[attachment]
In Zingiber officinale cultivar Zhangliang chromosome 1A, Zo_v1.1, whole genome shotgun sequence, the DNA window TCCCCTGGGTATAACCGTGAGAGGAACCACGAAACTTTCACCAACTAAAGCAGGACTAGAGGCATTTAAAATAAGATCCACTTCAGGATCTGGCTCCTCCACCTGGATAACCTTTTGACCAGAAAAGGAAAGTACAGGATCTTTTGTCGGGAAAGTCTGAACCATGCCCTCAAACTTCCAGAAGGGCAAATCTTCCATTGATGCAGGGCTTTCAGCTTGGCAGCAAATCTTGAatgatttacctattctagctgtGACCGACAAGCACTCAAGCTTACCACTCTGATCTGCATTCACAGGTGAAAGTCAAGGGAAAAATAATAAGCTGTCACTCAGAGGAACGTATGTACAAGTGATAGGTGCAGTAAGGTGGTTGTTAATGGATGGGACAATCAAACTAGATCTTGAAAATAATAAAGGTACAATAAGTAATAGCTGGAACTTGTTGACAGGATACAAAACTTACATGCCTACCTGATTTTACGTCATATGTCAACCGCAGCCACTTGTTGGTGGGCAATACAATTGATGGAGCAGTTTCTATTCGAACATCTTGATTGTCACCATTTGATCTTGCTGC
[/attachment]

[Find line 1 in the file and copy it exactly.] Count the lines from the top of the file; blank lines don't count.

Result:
In Zingiber officinale cultivar Zhangliang chromosome 1A, Zo_v1.1, whole genome shotgun sequence, the DNA window TCCCCTGGGTATAACCGTGAGAGGAACCACGAAACTTTCACCAACTAAAGCAGGACTAGAGGCATTTAAAATAAGATCCACTTCAGGATCTGGCTCCTCCACCTGGATAACCTTTTGACCAGAAAAGGAAAGTACAGGATCTTTTGTCGGGAAAGTCTGAACCATGCCCTCAAACTTCCAGAAGGGCAAATCTTCCATTGATGCAGGGCTTTCAGCTTGGCAGCAAATCTTGAatgatttacctattctagctgtGACCGACAAGCACTCAAGCTTACCACTCTGATCTGCATTCACAGGTGAAAGTCAAGGGAAAAATAATAAGCTGTCACTCAGAGGAACGTATGTACAAGTGATAGGTGCAGTAAGGTGGTTGTTAATGGATGGGACAATCAAACTAGATCTTGAAAATAATAAAGGTACAATAAGTAATAGCTGGAACTTGTTGACAGGATACAAAACTTACATGCCTACCTGATTTTACGTCATATGTCAACCGCAGCCACTTGTTGGTGGGCAATACAATTGATGGAGCAGTTTCTATTCGAACATCTTGATTGTCACCATTTGATCTTGCTGC